PyOpenGL keyboard won’t respond?

PyMathArt

Below code generates above beautiful image. One problem is keyboard wouldn't respond at all. keyboard() takes a string value when any key is pressed, ESC or q quit the program. All the example codes in PyOpenGL-Demo fail to respond keyboard also. This has been driving me nut! 
def keyboard(key, x, y):
    # Allow to quit by pressing 'Esc' or 'q'
    if ch == chr(27):
        sys.exit()
    if ch == 'q':
        sys.exit()

I checked how Geodome handles keyboard event. It was identical to PyOpenGL code. glutKeyboardFunc() calls the user defined keyboard function.

 glutKeyboardFunc(keyboard)

The keyboard function of Geodome as below takes unsigned char value.

/* change view angle, exit upon ESC */
/* ARGSUSED1 */
static void
key(unsigned char k, int x, int y)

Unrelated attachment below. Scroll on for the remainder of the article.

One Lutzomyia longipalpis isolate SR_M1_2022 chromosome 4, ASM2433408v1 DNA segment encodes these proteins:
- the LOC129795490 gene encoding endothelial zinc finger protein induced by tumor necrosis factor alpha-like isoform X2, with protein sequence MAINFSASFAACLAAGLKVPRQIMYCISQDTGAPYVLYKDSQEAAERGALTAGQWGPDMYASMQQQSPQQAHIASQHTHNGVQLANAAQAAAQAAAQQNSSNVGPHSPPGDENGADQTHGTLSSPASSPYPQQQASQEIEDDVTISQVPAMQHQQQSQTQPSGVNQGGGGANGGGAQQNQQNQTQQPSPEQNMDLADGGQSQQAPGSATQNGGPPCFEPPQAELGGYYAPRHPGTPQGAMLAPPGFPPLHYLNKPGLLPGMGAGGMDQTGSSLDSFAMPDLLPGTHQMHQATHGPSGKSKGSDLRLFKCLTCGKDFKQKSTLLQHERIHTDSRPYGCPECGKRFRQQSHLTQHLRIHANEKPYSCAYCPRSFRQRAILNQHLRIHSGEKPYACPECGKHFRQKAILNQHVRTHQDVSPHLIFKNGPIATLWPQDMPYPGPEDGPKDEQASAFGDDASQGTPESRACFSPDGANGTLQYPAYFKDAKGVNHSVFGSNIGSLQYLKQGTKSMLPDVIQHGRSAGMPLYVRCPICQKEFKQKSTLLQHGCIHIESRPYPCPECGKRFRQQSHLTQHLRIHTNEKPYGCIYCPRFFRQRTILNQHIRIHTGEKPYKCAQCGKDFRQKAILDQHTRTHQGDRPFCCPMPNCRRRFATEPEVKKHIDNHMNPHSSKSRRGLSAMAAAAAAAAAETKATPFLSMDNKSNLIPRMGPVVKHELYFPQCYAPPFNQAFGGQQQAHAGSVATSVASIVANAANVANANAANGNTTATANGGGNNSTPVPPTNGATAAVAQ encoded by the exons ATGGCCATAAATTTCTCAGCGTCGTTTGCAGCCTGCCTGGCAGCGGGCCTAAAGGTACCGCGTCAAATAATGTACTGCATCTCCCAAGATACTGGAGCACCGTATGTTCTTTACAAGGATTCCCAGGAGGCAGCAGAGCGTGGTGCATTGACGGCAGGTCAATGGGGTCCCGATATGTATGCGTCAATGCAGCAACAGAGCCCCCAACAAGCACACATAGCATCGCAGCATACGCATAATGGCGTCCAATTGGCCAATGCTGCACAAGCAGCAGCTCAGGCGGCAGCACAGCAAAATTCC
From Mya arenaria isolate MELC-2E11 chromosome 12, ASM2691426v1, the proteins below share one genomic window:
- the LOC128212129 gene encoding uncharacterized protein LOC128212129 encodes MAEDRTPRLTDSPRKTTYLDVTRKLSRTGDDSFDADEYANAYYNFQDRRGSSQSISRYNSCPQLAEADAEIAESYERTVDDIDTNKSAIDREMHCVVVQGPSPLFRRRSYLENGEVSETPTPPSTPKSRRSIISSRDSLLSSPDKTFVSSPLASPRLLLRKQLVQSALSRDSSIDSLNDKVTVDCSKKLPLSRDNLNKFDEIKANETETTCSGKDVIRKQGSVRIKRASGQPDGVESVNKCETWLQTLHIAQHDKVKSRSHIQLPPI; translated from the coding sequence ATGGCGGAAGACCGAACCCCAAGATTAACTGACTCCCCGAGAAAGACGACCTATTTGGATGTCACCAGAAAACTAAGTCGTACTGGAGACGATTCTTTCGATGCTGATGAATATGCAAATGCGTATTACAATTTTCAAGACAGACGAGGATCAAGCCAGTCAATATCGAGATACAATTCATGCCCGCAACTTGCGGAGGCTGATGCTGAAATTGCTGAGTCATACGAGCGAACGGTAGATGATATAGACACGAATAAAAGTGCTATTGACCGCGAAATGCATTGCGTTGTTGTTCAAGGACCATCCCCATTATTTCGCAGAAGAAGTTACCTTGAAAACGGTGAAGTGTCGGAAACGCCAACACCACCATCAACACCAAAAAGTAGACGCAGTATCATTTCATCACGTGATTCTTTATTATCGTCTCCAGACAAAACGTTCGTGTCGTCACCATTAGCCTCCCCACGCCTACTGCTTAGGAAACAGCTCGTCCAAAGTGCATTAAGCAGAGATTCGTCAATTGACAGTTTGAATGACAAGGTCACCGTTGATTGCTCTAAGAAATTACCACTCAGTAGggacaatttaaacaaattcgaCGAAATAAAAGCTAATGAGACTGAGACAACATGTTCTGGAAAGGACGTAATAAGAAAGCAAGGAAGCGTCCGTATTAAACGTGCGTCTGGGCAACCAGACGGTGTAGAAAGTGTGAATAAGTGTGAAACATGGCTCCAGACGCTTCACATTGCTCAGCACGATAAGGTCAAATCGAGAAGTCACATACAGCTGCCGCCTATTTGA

{
    switch (k) {
      case '2': tesselate_cmd(2, radius) ; break;
      case '3': tesselate_cmd(3, radius) ; break;
      case '4': tesselate_cmd(4, radius) ; break;
      case '5': tesselate_cmd(5, radius) ; break;
      case '6': tesselate_cmd(6, radius) ; break;
      case '7': tesselate_cmd(7, radius) ; break;
      case '8': tesselate_cmd(8, radius) ; break;
      case '9': tesselate_cmd(9, radius) ; break;
      case 'z': view_roty += 4.0; break;

I inserted print() line that shows key's data type and actual value to debug the problem.

def keyboard(key, x, y):
    ch = key.decode("utf-8")
    print(type(key), key, type(ch), ch)
    # Allow to quit by pressing 'Esc' or 'q'
    if ch == chr(27):
        sys.exit()
    if ch == 'q':
        print('Good bye!')
    sys.exit()